You have to find something that brings you joy. Do you play a sport? Find a recreational or and intramural league. If you like to read, then find a book club. You can find your group in a local ministry, at the gym, in a class or even by practicing one of your hobbies. It can be anything as long as it makes you happy. And if you’re happy, it's easier to make friends, and you feel healthier all-around.

3. You aren’t going to be good at everything

I think it’s fair to say that most of us strive for perfection in our work, be it in class, at an internship, on a big assignment you have to turn in. We all want to show others that we’re good at what we do. But, the fact of the matter is, we all fall short sometimes.

For me, that was in ECON 101. Before taking that course, I had the goal of never making a C in college. Then, I got a 70 on our first exam. I had friends in the course who had made A’s and B’s, and I felt stupid and inadequate because I couldn’t do the same.

But, you can’t dwell on this “inadequacy.” Imelda Staunton said, “you can only do your best. That’s all you can do.” I made a C in ECON, but I worked as hard as I could and found my strengths in other things. I found a passion for politics and public relations, and I excelled in those areas. So, find what you’re good at and focus on it. You have strengths that others don’t have, and that’s something to be proud of.

4. Growing up doesn’t always mean growing apart

Whether we want to admit it or not, college is a bubble. You’re on the same campus with the same people doing the same things for an extended period of time. You form a routine. You go to the same seat in the library every day to work on homework and go to the same place for trivia every week with your best friends.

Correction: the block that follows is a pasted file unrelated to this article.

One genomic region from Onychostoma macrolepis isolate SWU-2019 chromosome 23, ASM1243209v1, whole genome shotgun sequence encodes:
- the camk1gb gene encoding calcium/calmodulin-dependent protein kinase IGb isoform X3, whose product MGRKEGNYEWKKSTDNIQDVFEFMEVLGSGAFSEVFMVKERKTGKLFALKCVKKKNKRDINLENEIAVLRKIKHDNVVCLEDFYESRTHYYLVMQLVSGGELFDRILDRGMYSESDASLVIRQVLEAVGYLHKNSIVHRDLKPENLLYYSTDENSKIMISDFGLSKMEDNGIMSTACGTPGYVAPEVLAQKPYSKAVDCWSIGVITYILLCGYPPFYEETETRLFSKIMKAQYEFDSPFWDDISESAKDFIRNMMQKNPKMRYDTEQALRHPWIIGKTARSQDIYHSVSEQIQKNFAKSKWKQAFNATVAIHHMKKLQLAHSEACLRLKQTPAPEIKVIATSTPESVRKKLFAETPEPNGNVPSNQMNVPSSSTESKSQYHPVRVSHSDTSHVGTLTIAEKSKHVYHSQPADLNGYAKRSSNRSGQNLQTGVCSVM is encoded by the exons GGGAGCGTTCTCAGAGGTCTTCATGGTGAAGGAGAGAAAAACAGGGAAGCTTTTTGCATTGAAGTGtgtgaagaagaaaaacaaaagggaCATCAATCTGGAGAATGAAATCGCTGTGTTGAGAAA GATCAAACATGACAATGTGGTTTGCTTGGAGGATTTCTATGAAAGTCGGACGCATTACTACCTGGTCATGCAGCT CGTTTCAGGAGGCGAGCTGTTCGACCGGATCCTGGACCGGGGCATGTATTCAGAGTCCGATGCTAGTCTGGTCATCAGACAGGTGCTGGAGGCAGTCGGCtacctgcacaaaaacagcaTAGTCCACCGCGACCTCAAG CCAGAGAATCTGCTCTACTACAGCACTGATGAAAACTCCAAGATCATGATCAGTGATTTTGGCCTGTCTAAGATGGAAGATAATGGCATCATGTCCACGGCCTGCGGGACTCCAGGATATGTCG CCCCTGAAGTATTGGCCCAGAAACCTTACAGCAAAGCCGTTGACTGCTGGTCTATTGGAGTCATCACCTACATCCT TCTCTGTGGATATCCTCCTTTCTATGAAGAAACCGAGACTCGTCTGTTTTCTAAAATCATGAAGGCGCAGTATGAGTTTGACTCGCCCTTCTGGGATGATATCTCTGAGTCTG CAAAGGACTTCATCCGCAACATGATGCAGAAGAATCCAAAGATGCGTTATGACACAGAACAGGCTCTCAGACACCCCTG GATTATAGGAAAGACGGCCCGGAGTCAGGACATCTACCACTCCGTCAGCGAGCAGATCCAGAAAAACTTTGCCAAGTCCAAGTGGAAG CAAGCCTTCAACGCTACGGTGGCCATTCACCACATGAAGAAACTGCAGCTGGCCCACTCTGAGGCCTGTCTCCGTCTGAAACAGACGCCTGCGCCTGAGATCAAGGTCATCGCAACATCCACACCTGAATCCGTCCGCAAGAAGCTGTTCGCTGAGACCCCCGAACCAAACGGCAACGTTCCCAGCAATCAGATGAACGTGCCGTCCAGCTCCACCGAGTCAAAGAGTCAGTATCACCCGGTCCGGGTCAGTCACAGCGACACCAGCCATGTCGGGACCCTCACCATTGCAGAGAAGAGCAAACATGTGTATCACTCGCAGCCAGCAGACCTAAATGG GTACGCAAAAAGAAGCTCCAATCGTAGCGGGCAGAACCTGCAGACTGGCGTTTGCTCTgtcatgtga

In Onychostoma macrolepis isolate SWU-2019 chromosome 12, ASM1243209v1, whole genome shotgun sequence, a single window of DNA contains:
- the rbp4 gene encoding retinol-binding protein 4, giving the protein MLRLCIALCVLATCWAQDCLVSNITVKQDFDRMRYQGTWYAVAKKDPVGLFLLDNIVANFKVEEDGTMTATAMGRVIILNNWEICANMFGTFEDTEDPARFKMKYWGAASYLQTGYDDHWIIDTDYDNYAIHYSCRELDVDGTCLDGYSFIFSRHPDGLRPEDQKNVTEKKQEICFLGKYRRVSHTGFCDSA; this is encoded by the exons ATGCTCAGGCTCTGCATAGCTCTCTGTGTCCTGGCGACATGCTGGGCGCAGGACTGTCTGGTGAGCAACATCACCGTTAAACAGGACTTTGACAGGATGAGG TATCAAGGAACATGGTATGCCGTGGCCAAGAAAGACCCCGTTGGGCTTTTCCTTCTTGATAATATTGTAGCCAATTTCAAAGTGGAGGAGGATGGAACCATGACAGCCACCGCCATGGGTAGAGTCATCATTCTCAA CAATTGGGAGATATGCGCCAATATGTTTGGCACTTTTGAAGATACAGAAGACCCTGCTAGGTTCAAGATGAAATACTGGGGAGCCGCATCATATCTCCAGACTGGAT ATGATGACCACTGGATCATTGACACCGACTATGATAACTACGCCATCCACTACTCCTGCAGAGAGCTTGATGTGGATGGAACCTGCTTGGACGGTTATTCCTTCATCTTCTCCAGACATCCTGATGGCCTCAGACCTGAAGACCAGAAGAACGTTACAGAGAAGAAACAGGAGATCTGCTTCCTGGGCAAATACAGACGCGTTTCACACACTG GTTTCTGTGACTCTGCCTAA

Then senior year hits. All of a sudden you're bombarded with the realization that you have to leave this wonderful place and be an adult next year.

In the little time I had left, I felt like I had to maximize time with all of my friends. All the nostalgic parts of Chapel Hill were always at the top of my mind. Relationships began to change as I completed my degree and started my job search. Time was just slipping away, and I worried I wouldn’t finish everything I wanted to do.

That takes it’s toll. My realization that I was stepping outside the bubble was scary. I was leaving the time when my friends were no more than a 10-minute drive away, and began to wonder what that meant for those relationships. But, my roommate said it best:

“The people who are really important aren’t going anywhere.” And she’s right. Even though we don’t live together anymore, I still rely on her. I still care about how she’s doing, and vice versa. No city, no job and no distance is ever going to change that.

5. Patience is a virtue

If you’re like me, you want to feel like you have everything figured out. As I got closer and closer to graduation, I wanted to make sure I had a job lined up, I had a place to live, and to have all of my post graduate plans arranged. I was in the final round of interviews for a year-long internship in Washington D.C., and I felt like everything was starting to come together.

Then I got the email: “At this point in time, we will be moving forward with alternate candidates for this position.”

Jeremiah 29:11 tells us “‘For I know the plans I have for you,’ says the Lord.” And I believe that wholeheartedly, but I know sometimes it’s hard to accept that your timeline isn’t always going to line up with God’s.

After this rejection, I struggled with knowledge I wasn’t going to have a job when I graduated. I felt like I didn’t have things as together as I thought I did. But, Psalm 40:1 says “I waited patiently for the Lord’s help; then he turned to me and heard my cry.”

Things are not always going to happen on the timeline you set forth, but don’t give up. If you have faith and stay the course, something great will come along for you.

bottom of page